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Grace Notes

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THE GIFT OF HELPS
by Philip Owen

Every time I stopped the car yesterday, an overpowering odor of melting plastic filled the air.  I looked under the hood and could find nothing, but that pungent reminder each time I got out of the car assured me that all was not well.  Finally, late last night, with the odor wafting in from the garage and filling the entire house, I called Joe, our neighbor and fellow church member, explained the symptoms, and drove over to his home so that he could have a look.  He came out, flashlight in hand, and began sniffing and examining under the hood, systematically eliminating one possibility after another.  I began imagining the worst, mentally kicking myself for getting into such a mess, and seeing in my mind’s eye, carloads of dollar bills being stuffed into the pocket of some local mechanic.  All the while, I was watching Joe.  It was a beautiful thing to behold, like a high form of art, which I could not comprehend but only stand back and admire.  He was like a hound on a warm scent—single-minded, intent, undeterrable.  Embarrassed by the amount of time he was giving me, I was about to excuse myself and leave, when he said:  “It’s plastic all right.”  Somehow a piece of plastic wrapper had become stuck to the catalytic converter and was slowly melting, sending noxious fumes everywhere.  My relief was palpable.

What is the point of this lengthy story?  Just this:  the Lord gifts every saint.  In other words. Each of us is equipped for a ministry.  Too often, we seem to expect everyone to exercise the same ministry.  Some emphasize preaching, teaching, praying, and witnessing, to the exclusion of everything else.  And while it is clear that everyone ought to pray and that each believer’s life ought to reflect the grace of the Lord, every believer has a unique gift, a special ability designed for him alone and intended for the use of blessing others.

Listen to what the Apostle Paul says before you feel cheated or inferior because you cannot preach or teach or because you do not have a glib tongue for witnessing.  “And God has appointed in the church, first apostles, second prophets, third teachers, then . . . gifts of . . . helps” (I Cor. 12:28).  Included right along with those “full time” public ministries is the gift of helps.  Joe was exercising the gift of helps yesterday, and I rejoiced in it.  So was his wife several days ago when she called and offered to watch our children if my wife, who was ill, were too sick to watch them herself.  So was the man who offered to help me with a difficult and detestable job I had to do in my yard.  And I could go on and on.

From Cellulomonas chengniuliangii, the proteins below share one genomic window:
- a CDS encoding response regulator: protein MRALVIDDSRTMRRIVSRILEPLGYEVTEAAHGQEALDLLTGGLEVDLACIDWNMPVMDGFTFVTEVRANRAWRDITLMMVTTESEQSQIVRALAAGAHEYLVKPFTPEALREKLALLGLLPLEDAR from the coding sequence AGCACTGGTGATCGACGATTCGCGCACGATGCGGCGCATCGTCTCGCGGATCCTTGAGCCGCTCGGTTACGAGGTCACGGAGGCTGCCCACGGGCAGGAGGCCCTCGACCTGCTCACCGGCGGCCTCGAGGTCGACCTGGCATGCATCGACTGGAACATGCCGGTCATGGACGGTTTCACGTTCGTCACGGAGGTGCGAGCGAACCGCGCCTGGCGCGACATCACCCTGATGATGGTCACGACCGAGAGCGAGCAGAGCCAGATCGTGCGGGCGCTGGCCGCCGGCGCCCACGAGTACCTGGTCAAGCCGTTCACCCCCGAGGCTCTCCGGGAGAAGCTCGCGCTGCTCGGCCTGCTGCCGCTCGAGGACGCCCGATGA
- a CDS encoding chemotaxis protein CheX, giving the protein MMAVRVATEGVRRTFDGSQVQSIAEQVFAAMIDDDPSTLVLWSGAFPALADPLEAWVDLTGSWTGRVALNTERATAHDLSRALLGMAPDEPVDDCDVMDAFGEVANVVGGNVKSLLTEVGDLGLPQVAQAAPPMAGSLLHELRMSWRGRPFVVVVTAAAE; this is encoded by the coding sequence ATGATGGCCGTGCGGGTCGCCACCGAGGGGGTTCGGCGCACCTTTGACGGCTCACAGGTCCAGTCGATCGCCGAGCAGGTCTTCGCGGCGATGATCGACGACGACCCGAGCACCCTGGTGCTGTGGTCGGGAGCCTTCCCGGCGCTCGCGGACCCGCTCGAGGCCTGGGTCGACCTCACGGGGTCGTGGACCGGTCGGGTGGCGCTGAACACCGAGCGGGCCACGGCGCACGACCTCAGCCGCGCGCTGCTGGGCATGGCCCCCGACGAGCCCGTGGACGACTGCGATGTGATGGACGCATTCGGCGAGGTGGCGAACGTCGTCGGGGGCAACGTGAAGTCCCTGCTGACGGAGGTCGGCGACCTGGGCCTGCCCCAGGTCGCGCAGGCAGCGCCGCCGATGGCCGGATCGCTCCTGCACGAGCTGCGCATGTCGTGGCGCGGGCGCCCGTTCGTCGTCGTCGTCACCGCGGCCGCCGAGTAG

How we should rejoice if we have the gift of helps.  The Lord has set people with such gifts in the church.  Such people are the oil that keeps the engine lubricated.  Those tasks, sometimes unpleasant, must be done if ministry is to continue, if people are to live.  How blessed it is when they are done by saints, for saints, and with other saints as unto the Lord.

What a terrible mistake it would have been had the Lord made us all preachers and teachers.  The cacophony would have deafened us while the church property and our homes fell into disrepair, our families ran into the streets unclothed, unfed, and neglected.  But the Lord, in His great grace and wisdom, has gifted us severally as He will.  And He has chosen many of us to work, not out publicly on the stage before the audience, but behind the scenes in unglorified roles, yet in tasks that are, nevertheless, essential.  If you have the “gift of helps,” don’t bemoan the fact that you are not someone else with a more “glorious” gift.  Use your gift as unto the Lord for the edification of the saints and to the glory of God.  You will fill your life and the lives of others with blessing and fellowship.  Don’t you have brethren you call on to share a prayer burden, others you call on when you have a disagreeable task requiring an additional pair of hands, others you call on for technical skills?  I have.  I could not get along without them.  The Lord intended it that way.  We minister to one another according to our several gifts.  I rejoice if someone recognizes the ministry of helps in me.  I am honored that he feels I am charitable enough to offer my time and energy on his behalf.  I want to be known as such a person.  You ought to want the same thing.  The Lord uses and blesses such desires.

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